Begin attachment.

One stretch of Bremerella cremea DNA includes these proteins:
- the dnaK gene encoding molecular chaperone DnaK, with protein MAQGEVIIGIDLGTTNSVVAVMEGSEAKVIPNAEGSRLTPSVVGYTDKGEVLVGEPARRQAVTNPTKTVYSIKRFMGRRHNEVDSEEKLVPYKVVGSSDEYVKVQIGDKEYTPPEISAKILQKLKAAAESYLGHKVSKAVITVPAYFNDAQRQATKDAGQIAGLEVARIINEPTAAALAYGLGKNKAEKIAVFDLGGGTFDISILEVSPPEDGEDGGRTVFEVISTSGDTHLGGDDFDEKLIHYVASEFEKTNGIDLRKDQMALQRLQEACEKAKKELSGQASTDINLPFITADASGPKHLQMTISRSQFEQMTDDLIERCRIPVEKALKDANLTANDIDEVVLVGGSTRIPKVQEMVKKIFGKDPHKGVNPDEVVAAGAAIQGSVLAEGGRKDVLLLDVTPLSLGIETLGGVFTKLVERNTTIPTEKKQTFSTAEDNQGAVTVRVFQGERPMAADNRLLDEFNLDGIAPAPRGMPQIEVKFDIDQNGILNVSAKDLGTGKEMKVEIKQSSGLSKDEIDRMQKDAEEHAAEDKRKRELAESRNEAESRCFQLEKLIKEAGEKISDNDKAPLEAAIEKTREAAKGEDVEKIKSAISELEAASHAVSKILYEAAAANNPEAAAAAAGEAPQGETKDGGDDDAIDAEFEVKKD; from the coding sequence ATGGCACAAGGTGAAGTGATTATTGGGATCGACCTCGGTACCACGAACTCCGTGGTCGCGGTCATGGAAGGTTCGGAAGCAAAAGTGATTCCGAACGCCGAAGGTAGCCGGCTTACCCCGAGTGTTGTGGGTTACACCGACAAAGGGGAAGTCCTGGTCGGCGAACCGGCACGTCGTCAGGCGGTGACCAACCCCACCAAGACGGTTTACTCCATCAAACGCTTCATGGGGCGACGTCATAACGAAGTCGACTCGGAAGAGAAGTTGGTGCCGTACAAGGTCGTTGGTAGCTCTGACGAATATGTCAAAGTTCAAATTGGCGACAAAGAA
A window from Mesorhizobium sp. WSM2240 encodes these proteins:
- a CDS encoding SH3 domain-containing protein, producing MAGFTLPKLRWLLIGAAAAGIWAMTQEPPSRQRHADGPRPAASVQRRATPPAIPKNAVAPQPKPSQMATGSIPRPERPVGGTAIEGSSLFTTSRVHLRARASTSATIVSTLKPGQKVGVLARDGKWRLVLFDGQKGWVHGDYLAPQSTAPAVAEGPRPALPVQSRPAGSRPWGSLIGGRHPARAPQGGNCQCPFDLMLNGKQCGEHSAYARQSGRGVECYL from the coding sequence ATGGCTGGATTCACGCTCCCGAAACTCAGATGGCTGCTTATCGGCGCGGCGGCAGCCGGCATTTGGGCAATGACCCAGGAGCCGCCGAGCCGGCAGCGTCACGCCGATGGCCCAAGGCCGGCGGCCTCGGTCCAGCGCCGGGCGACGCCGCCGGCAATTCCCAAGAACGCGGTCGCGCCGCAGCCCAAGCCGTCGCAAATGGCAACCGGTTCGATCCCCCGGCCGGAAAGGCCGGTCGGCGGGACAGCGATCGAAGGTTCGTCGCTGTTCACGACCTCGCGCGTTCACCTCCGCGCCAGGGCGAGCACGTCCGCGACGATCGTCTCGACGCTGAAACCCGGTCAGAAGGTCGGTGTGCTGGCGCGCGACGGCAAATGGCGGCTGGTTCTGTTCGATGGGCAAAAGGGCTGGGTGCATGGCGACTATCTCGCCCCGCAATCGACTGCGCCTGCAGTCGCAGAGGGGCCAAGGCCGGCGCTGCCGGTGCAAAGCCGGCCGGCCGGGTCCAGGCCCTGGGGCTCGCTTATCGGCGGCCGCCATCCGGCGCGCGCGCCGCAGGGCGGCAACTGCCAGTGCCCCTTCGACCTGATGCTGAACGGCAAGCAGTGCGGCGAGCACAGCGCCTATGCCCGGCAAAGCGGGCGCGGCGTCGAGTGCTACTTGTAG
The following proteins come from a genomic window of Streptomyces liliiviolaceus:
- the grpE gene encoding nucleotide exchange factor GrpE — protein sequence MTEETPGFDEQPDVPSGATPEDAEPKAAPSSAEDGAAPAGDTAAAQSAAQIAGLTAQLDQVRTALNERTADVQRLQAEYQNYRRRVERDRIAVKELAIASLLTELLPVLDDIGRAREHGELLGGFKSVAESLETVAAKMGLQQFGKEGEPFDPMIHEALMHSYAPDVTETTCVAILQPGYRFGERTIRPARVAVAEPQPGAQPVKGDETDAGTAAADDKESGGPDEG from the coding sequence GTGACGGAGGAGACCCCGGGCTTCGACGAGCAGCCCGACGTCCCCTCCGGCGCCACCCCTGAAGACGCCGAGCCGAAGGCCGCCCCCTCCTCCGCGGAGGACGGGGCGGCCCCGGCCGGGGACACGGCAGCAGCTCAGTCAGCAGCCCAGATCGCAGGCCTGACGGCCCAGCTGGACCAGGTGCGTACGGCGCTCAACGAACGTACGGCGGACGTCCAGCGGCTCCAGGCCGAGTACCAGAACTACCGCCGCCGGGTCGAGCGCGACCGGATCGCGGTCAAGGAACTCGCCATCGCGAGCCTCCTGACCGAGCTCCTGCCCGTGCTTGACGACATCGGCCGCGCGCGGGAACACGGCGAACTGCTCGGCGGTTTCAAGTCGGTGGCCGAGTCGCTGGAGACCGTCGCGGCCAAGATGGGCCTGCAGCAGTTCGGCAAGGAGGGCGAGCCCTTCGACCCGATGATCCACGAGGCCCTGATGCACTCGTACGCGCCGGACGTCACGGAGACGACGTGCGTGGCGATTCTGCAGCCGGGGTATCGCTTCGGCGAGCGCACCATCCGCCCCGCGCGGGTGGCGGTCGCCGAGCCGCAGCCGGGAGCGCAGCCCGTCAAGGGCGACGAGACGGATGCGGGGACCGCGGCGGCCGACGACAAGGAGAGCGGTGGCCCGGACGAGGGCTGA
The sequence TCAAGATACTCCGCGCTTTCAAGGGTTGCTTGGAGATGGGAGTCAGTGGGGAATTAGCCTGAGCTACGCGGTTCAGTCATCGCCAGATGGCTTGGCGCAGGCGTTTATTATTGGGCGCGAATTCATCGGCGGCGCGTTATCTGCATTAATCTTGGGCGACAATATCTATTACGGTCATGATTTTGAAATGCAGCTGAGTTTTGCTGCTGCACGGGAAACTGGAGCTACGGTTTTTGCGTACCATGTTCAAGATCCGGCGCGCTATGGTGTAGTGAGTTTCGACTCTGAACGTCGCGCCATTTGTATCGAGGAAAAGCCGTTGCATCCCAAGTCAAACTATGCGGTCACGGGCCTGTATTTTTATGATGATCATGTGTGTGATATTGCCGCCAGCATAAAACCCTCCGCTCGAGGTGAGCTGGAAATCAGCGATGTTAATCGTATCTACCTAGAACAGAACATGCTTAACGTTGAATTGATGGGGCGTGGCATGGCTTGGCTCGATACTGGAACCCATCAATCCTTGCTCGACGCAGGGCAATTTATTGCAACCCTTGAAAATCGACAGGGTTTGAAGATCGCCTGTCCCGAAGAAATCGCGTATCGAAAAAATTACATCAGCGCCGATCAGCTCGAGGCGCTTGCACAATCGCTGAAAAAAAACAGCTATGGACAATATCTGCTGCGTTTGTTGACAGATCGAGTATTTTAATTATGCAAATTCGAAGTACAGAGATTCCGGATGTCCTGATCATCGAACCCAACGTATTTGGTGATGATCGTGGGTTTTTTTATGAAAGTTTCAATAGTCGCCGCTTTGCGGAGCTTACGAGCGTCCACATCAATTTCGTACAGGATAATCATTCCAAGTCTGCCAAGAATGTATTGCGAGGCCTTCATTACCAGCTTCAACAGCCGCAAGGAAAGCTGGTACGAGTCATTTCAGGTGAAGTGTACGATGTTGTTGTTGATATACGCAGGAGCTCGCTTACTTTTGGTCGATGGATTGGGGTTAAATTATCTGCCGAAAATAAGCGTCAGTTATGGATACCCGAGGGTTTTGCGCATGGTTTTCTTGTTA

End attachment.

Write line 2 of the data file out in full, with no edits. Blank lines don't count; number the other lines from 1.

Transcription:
- the dnaK gene encoding molecular chaperone DnaK, with protein MAQGEVIIGIDLGTTNSVVAVMEGSEAKVIPNAEGSRLTPSVVGYTDKGEVLVGEPARRQAVTNPTKTVYSIKRFMGRRHNEVDSEEKLVPYKVVGSSDEYVKVQIGDKEYTPPEISAKILQKLKAAAESYLGHKVSKAVITVPAYFNDAQRQATKDAGQIAGLEVARIINEPTAAALAYGLGKNKAEKIAVFDLGGGTFDISILEVSPPEDGEDGGRTVFEVISTSGDTHLGGDDFDEKLIHYVASEFEKTNGIDLRKDQMALQRLQEACEKAKKELSGQASTDINLPFITADASGPKHLQMTISRSQFEQMTDDLIERCRIPVEKALKDANLTANDIDEVVLVGGSTRIPKVQEMVKKIFGKDPHKGVNPDEVVAAGAAIQGSVLAEGGRKDVLLLDVTPLSLGIETLGGVFTKLVERNTTIPTEKKQTFSTAEDNQGAVTVRVFQGERPMAADNRLLDEFNLDGIAPAPRGMPQIEVKFDIDQNGILNVSAKDLGTGKEMKVEIKQSSGLSKDEIDRMQKDAEEHAAEDKRKRELAESRNEAESRCFQLEKLIKEAGEKISDNDKAPLEAAIEKTREAAKGEDVEKIKSAISELEAASHAVSKILYEAAAANNPEAAAAAAGEAPQGETKDGGDDDAIDAEFEVKKD; from the coding sequence ATGGCACAAGGTGAAGTGATTATTGGGATCGACCTCGGTACCACGAACTCCGTGGTCGCGGTCATGGAAGGTTCGGAAGCAAAAGTGATTCCGAACGCCGAAGGTAGCCGGCTTACCCCGAGTGTTGTGGGTTACACCGACAAAGGGGAAGTCCTGGTCGGCGAACCGGCACGTCGTCAGGCGGTGACCAACCCCACCAAGACGGTTTACTCCATCAAACGCTTCATGGGGCGACGTCATAACGAAGTCGACTCGGAAGAGAAGTTGGTGCCGTACAAGGTCGTTGGTAGCTCTGACGAATATGTCAAAGTTCAAATTGGCGACAAAGAA